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Denmark Gives Large Bonuses To Get Migrants To Work


Denmark has revealed a new plan to get migrants to work by offering companies 40,000 kroner to hire them.

The new agreement for migrants is part of the ‘integration basic education’ plan that hopes to get migrants working so they are not as huge a drain in the Danish welfare system as they are becoming more and more in places like Germany and Austria.


The programme announcement comes just after figures were leaked to Danish media showing non-Western migrants made up a startling 84 per cent of all Danes on welfare. Migrants currently cost the government around 1.1 billion pounds every year. reports the new programme aims to get migrants into short-term jobs at an apprentice salary of around 50 to 120 kroner an hour. This is the equivalent of around 12 pounds an hour which is almost double the current wage for British apprentices who are paid a minimum of £6.70 an hour, although that will increase to £7.20 in April.

The migrant jobs will last up to two years and they will also be offered 20 week courses to increase their skill development and further their education. The companies that participate in the scheme will also be eligible for a bonus of 40,000 kroner (£4,179), if the migrants remain employed for the two-year term of the contract.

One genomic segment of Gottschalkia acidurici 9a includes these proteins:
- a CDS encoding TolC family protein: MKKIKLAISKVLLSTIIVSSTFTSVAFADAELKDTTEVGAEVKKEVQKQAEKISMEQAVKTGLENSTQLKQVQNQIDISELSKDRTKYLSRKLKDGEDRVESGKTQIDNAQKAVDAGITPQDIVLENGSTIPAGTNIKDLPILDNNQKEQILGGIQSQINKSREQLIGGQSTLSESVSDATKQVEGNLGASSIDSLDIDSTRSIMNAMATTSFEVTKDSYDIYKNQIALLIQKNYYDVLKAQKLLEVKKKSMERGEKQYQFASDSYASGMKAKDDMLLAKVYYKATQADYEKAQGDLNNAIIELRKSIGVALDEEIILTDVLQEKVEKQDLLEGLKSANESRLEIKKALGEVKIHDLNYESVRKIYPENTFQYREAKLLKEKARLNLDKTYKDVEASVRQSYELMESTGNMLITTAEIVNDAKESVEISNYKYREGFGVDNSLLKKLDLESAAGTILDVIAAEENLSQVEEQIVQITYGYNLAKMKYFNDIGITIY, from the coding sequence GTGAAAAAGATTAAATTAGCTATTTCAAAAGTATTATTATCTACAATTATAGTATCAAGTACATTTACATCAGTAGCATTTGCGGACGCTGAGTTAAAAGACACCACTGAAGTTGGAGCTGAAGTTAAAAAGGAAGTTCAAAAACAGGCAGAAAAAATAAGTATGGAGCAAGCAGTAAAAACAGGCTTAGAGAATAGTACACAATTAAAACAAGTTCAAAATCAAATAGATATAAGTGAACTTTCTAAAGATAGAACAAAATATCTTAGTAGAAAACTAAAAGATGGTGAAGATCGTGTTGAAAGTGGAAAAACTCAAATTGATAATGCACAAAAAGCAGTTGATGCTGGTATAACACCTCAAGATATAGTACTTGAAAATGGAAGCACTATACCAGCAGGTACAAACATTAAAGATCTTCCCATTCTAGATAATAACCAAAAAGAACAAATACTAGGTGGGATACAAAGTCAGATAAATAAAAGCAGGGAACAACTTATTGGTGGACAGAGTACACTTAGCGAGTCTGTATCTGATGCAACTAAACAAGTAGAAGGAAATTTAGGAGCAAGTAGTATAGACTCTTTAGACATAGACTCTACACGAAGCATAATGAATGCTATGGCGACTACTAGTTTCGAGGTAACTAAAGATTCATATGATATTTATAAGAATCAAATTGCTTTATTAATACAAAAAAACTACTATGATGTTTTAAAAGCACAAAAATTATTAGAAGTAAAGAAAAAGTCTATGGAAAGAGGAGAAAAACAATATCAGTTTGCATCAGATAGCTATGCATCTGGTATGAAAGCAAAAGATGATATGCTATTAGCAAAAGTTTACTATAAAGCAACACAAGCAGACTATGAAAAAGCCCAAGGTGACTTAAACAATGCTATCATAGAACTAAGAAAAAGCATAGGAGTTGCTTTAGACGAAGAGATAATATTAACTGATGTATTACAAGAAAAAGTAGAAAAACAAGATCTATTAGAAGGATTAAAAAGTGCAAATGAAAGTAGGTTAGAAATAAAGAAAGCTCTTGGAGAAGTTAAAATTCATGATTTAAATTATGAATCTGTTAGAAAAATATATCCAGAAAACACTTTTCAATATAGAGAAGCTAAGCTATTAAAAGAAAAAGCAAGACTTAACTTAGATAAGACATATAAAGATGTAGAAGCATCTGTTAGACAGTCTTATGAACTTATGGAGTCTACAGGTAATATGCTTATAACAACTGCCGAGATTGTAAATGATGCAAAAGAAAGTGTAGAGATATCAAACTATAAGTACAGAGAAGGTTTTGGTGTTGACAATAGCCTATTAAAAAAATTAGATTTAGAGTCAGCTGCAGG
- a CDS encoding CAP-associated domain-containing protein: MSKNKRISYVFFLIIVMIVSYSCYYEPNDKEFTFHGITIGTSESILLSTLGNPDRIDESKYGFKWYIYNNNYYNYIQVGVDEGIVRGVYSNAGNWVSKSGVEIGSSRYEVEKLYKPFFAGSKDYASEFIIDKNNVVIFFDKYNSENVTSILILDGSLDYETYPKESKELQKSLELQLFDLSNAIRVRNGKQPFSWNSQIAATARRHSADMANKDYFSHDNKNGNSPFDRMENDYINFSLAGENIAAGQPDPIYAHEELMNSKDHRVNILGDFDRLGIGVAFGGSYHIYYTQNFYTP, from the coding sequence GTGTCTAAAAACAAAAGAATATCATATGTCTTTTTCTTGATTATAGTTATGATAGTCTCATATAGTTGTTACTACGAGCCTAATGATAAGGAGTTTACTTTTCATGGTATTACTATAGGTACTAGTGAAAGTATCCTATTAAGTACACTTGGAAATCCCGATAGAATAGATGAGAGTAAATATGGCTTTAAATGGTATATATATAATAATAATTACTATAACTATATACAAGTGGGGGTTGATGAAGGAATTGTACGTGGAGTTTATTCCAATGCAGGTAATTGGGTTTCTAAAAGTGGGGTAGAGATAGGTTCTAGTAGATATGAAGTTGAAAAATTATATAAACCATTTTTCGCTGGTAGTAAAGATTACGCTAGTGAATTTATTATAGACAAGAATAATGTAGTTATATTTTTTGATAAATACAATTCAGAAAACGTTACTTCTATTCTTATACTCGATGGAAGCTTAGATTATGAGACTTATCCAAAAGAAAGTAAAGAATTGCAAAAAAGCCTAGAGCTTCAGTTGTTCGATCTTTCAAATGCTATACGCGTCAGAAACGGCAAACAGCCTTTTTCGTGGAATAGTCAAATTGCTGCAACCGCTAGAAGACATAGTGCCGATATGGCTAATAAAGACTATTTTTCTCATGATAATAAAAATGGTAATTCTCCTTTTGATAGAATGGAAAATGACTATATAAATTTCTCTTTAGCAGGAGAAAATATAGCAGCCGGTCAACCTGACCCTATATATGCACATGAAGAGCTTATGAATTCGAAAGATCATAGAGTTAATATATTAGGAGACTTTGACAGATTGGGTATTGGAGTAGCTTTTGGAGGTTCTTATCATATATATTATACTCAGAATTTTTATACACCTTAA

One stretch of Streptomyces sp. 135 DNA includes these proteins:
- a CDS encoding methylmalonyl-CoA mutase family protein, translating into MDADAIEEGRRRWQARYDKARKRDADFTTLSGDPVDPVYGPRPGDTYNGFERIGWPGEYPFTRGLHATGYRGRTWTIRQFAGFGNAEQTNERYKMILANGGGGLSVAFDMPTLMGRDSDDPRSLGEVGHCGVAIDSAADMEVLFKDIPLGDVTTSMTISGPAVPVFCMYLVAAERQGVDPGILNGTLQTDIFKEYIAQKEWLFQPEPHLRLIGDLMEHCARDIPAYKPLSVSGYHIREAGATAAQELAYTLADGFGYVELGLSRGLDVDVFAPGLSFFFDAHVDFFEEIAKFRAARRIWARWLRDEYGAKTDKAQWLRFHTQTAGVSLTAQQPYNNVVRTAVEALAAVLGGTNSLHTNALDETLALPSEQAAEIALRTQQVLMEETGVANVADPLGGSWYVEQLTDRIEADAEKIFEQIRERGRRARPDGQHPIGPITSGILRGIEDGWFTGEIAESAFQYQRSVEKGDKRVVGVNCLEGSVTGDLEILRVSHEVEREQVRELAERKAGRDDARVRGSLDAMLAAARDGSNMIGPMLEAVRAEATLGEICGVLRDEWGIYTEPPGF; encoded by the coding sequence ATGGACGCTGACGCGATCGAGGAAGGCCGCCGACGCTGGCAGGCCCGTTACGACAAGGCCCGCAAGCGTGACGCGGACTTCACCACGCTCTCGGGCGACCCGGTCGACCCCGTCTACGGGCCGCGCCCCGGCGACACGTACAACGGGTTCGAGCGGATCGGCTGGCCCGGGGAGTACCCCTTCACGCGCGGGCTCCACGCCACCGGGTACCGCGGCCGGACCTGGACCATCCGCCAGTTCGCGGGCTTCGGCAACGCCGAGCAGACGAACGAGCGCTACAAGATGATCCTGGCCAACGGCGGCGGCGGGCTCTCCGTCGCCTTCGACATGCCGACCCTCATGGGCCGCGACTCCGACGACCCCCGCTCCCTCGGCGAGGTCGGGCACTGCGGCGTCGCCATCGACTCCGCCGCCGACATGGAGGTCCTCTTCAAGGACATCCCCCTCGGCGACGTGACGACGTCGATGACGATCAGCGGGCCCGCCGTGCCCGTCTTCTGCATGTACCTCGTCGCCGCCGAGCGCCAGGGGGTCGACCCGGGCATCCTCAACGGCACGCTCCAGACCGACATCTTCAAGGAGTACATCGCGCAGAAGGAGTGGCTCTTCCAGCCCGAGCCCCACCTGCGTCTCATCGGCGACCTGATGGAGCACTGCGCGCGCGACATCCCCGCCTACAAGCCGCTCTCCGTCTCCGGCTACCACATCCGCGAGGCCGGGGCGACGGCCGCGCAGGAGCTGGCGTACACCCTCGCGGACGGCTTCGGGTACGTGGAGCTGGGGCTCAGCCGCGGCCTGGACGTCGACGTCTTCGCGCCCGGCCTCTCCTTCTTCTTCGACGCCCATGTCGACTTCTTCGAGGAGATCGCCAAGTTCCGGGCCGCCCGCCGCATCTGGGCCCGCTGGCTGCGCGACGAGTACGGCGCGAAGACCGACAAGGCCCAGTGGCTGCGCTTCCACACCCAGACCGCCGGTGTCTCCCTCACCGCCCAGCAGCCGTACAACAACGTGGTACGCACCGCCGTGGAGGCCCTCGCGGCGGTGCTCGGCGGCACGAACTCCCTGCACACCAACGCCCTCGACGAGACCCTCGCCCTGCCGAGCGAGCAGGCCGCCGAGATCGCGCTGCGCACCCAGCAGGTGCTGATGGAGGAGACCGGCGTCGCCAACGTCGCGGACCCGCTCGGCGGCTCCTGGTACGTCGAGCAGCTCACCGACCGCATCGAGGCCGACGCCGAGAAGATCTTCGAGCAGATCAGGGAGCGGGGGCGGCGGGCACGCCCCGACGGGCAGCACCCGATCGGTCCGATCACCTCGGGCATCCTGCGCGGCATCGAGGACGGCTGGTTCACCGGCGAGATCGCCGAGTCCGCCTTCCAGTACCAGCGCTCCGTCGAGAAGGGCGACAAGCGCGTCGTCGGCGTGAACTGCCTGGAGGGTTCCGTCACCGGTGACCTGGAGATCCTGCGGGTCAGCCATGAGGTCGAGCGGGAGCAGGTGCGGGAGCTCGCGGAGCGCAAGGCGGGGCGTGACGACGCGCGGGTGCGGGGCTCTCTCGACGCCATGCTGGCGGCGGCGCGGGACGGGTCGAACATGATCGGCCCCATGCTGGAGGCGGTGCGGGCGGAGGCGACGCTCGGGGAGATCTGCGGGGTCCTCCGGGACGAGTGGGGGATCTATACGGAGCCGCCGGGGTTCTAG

The Danes will also pay for accommodation for the migrants who take part, making sure that they are able to live close to their employer or at least in the same city or town. Relocation and transportation costs will likely also be paid for by the state.

Lars Løkke Rasmussen, the Prime Minister of Denmark, said the new scheme was a perfect example of the new “Danish model.” He said: “A job is key to integration. Therefore it is essential that we more quickly get refugees into jobs so that they become a resource, and not a burden, for our society.”

Further praising the Danish method of handling the migrant crisis he said: “The agreement is part of our strong tradition of working together with the job market to solve difficult societal questions together. I’m happy that we have given the Danish model new life with the deal.”

The Danish model is in stark contrast to other European nations and their handling of the migrant crisis. Germany has developed a very different approach where they believe migrants must learn German first and get a job later. The problem, according to many teachers and social workers, is that the migrants are either unwilling to learn or simply don’t have the capacity to learn a trade or learn a new language. One German said that the coming migrants were mostly functionally illiterate and that the vast majority would end-up on welfare. An Austrian teacher expressed the same view with her migrant students calling them a “lost generation.

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